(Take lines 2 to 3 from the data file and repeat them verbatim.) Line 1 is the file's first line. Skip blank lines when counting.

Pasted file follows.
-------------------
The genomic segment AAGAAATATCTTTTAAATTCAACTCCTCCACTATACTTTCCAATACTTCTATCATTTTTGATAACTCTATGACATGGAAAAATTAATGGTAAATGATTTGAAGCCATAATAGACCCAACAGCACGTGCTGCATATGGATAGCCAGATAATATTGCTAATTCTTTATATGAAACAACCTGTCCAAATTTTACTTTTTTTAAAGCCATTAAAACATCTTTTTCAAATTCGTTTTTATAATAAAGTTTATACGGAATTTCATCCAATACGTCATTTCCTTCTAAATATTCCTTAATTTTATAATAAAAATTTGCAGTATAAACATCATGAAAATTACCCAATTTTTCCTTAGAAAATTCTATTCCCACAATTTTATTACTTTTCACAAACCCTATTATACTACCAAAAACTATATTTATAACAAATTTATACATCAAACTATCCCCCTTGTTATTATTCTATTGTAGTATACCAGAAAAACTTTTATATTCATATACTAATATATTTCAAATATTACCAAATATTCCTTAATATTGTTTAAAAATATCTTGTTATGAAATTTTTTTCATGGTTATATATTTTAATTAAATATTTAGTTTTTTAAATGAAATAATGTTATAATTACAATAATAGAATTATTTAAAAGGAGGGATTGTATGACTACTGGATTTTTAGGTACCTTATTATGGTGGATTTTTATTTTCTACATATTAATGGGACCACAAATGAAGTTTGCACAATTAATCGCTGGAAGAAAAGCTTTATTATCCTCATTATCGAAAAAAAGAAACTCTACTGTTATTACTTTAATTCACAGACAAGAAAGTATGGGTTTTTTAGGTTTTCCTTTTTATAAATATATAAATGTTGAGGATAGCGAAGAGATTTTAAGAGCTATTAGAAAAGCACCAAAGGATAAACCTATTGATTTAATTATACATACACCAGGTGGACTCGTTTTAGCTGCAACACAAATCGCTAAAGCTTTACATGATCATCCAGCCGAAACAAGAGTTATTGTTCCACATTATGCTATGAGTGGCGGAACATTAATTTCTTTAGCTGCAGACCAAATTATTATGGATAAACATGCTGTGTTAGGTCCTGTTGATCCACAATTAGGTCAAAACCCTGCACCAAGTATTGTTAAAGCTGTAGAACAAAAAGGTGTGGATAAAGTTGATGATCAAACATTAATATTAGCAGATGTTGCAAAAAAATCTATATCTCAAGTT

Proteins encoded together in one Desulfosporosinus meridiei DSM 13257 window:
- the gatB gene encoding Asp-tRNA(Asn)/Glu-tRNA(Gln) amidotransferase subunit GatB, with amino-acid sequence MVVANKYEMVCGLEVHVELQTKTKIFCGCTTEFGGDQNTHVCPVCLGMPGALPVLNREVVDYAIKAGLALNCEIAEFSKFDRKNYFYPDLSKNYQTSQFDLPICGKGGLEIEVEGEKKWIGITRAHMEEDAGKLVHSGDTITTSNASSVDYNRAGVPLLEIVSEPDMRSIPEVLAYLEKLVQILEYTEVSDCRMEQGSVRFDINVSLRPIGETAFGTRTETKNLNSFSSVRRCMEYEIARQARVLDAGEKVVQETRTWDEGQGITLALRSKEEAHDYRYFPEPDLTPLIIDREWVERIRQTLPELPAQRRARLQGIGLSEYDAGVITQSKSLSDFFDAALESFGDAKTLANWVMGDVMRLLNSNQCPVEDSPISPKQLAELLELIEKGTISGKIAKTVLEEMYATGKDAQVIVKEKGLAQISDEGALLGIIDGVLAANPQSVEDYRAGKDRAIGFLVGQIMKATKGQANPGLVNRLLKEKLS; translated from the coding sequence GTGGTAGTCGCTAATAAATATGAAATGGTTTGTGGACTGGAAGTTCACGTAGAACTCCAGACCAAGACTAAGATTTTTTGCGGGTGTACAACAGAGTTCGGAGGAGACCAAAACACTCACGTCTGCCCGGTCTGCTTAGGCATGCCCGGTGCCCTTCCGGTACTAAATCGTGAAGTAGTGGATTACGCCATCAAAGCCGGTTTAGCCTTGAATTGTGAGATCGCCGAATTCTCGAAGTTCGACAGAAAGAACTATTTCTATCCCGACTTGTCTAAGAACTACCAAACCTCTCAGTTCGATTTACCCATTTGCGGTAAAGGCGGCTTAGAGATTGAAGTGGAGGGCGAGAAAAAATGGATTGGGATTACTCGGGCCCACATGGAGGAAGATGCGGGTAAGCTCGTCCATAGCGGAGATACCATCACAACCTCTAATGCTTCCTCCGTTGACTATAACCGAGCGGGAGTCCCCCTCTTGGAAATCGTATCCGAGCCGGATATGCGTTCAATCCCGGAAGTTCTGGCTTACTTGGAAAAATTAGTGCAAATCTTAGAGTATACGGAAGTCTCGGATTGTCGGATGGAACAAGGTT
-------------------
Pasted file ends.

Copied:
Proteins encoded together in one Desulfosporosinus meridiei DSM 13257 window:
- the gatB gene encoding Asp-tRNA(Asn)/Glu-tRNA(Gln) amidotransferase subunit GatB, with amino-acid sequence MVVANKYEMVCGLEVHVELQTKTKIFCGCTTEFGGDQNTHVCPVCLGMPGALPVLNREVVDYAIKAGLALNCEIAEFSKFDRKNYFYPDLSKNYQTSQFDLPICGKGGLEIEVEGEKKWIGITRAHMEEDAGKLVHSGDTITTSNASSVDYNRAGVPLLEIVSEPDMRSIPEVLAYLEKLVQILEYTEVSDCRMEQGSVRFDINVSLRPIGETAFGTRTETKNLNSFSSVRRCMEYEIARQARVLDAGEKVVQETRTWDEGQGITLALRSKEEAHDYRYFPEPDLTPLIIDREWVERIRQTLPELPAQRRARLQGIGLSEYDAGVITQSKSLSDFFDAALESFGDAKTLANWVMGDVMRLLNSNQCPVEDSPISPKQLAELLELIEKGTISGKIAKTVLEEMYATGKDAQVIVKEKGLAQISDEGALLGIIDGVLAANPQSVEDYRAGKDRAIGFLVGQIMKATKGQANPGLVNRLLKEKLS; translated from the coding sequence GTGGTAGTCGCTAATAAATATGAAATGGTTTGTGGACTGGAAGTTCACGTAGAACTCCAGACCAAGACTAAGATTTTTTGCGGGTGTACAACAGAGTTCGGAGGAGACCAAAACACTCACGTCTGCCCGGTCTGCTTAGGCATGCCCGGTGCCCTTCCGGTACTAAATCGTGAAGTAGTGGATTACGCCATCAAAGCCGGTTTAGCCTTGAATTGTGAGATCGCCGAATTCTCGAAGTTCGACAGAAAGAACTATTTCTATCCCGACTTGTCTAAGAACTACCAAACCTCTCAGTTCGATTTACCCATTTGCGGTAAAGGCGGCTTAGAGATTGAAGTGGAGGGCGAGAAAAAATGGATTGGGATTACTCGGGCCCACATGGAGGAAGATGCGGGTAAGCTCGTCCATAGCGGAGATACCATCACAACCTCTAATGCTTCCTCCGTTGACTATAACCGAGCGGGAGTCCCCCTCTTGGAAATCGTATCCGAGCCGGATATGCGTTCAATCCCGGAAGTTCTGGCTTACTTGGAAAAATTAGTGCAAATCTTAGAGTATACGGAAGTCTCGGATTGTCGGATGGAACAAGGTT